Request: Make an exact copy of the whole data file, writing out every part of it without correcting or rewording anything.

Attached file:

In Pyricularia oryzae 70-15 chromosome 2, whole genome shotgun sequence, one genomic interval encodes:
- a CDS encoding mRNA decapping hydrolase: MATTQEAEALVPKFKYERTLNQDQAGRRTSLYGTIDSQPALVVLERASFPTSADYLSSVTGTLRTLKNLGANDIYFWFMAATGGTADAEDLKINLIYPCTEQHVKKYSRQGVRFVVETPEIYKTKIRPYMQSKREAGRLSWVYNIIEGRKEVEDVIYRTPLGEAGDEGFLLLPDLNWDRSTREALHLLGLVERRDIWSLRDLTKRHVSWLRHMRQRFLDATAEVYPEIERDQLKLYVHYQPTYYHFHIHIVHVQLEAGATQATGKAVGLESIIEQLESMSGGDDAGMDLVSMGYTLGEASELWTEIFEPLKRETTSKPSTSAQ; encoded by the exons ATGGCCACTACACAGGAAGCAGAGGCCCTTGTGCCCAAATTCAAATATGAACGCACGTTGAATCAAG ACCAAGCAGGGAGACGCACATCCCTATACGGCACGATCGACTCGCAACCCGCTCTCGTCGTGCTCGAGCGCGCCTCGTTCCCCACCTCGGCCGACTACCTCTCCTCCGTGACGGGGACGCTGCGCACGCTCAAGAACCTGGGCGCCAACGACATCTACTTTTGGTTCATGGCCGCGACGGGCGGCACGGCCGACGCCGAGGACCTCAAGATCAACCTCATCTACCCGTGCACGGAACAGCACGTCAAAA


In Pyricularia oryzae 70-15 chromosome 2, whole genome shotgun sequence, one genomic interval encodes:
- a CDS encoding mRNA decapping hydrolase: MATTQEAEALVPKFKYERTLNQDQAGRRTSLYGTIDSQPALVVLERASFPTSADYLSSVTGTLRTLKNLGANDIYFWFMAATGGTADAEDLKINLIYPCTEQHVKKYSRQGVRFVVETPEIYKTKIRPYMQSKREAGRLSWVYNIIEGRKEVEDVIYRTPLGEAGDEGFLLLPDLNWDRSTREALHLLGLVERRDIWSLRDLTKRHVSWLRHMRQRFLDATAEVYPEIERDQLKLYVHYQPTYYHFHIHIVHVQLEAGATQATGKAVGLESIIEQLESMSGGDDAGMDLVSMGYTLGEASELWTEIFEPLKRETTSKPSTSAQ; encoded by the exons ATGGCCACTACACAGGAAGCAGAGGCCCTTGTGCCCAAATTCAAATATGAACGCACGTTGAATCAAG ACCAAGCAGGGAGACGCACATCCCTATACGGCACGATCGACTCGCAACCCGCTCTCGTCGTGCTCGAGCGCGCCTCGTTCCCCACCTCGGCCGACTACCTCTCCTCCGTGACGGGGACGCTGCGCACGCTCAAGAACCTGGGCGCCAACGACATCTACTTTTGGTTCATGGCCGCGACGGGCGGCACGGCCGACGCCGAGGACCTCAAGATCAACCTCATCTACCCGTGCACGGAACAGCACGTCAAAA